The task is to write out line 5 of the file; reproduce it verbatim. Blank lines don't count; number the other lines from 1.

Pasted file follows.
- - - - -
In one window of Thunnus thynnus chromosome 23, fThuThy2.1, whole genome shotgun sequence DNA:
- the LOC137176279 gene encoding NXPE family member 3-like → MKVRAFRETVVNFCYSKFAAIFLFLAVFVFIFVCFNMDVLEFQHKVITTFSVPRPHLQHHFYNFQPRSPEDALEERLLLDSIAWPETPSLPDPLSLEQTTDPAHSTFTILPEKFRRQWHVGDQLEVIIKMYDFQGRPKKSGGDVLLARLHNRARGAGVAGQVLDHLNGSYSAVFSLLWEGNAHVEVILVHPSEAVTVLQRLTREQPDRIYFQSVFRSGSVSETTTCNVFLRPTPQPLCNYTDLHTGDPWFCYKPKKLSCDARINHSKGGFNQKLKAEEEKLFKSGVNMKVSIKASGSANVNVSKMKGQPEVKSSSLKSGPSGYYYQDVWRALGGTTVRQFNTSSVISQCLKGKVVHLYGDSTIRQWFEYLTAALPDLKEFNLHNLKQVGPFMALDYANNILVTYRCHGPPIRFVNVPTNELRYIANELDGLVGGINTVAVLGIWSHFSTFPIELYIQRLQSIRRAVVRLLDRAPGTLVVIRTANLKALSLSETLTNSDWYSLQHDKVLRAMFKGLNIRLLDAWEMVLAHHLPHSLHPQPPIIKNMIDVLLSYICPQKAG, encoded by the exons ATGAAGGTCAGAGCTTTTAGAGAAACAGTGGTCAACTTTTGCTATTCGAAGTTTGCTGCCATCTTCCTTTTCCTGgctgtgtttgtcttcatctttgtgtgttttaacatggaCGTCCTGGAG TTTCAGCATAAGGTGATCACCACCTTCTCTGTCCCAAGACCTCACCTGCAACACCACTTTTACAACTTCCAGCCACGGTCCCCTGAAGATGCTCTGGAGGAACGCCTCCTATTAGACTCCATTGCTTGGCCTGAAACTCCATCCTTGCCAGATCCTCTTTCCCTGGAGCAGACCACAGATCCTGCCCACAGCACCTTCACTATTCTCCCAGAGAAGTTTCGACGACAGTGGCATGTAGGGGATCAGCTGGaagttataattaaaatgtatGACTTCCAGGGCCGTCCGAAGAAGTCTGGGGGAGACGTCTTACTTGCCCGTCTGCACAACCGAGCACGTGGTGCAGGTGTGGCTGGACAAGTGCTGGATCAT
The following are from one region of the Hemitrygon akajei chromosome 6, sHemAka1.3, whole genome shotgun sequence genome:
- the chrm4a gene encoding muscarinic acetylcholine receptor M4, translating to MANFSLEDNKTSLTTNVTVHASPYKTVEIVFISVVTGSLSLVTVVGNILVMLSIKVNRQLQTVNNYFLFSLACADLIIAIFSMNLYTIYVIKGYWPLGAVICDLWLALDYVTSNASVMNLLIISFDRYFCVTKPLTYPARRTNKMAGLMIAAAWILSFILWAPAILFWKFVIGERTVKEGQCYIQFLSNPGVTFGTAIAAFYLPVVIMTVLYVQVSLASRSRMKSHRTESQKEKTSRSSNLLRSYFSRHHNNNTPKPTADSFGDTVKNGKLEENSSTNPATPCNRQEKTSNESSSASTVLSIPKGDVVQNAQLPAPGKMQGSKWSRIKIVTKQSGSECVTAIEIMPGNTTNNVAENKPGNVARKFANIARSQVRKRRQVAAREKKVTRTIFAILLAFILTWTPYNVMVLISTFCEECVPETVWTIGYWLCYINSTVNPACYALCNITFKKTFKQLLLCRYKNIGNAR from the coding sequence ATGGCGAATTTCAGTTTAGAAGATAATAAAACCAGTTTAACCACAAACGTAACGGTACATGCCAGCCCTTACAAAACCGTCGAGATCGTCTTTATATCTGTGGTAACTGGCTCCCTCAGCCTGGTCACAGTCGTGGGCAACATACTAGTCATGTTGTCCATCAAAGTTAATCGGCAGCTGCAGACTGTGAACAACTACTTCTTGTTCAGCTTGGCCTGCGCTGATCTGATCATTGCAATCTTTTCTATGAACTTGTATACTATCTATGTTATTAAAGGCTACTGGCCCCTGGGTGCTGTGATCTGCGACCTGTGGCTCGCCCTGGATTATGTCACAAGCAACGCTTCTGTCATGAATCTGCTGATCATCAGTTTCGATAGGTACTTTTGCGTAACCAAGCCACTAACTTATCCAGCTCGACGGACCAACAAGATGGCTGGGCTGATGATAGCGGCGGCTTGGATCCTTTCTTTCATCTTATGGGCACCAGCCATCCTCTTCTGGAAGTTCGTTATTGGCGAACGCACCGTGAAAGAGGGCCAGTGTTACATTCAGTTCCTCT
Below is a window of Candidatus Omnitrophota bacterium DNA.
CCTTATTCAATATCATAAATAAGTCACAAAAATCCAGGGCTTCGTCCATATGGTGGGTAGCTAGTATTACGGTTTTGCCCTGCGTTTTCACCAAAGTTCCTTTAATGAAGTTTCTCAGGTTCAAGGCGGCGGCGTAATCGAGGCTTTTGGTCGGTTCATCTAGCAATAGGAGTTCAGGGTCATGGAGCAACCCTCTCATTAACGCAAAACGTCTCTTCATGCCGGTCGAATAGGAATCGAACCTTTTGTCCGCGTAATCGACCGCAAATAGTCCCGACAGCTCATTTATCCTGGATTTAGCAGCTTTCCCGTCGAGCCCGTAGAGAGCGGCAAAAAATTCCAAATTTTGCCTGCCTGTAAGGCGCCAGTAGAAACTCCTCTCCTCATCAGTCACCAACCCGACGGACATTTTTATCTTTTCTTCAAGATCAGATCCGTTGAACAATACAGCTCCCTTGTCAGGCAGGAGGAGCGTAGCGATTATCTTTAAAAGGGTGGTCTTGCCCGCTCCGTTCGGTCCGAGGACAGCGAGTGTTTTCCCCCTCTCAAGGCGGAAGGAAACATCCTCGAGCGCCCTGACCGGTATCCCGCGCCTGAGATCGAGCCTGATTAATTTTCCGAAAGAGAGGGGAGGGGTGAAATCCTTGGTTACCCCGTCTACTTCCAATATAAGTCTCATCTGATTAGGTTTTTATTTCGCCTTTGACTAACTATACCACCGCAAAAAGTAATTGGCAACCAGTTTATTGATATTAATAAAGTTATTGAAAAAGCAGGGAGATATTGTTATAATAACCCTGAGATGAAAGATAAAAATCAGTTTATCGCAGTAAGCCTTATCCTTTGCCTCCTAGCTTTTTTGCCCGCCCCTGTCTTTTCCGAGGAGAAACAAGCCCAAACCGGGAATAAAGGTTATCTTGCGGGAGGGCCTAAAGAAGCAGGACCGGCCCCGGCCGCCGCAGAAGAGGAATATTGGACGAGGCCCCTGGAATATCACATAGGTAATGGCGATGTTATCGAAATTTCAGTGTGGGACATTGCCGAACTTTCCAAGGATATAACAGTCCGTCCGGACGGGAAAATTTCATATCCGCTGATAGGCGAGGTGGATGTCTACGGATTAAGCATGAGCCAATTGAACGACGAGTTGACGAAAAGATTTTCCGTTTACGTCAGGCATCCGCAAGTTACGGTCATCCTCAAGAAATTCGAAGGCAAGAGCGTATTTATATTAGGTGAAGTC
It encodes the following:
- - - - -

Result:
Below is a window of Candidatus Omnitrophota bacterium DNA.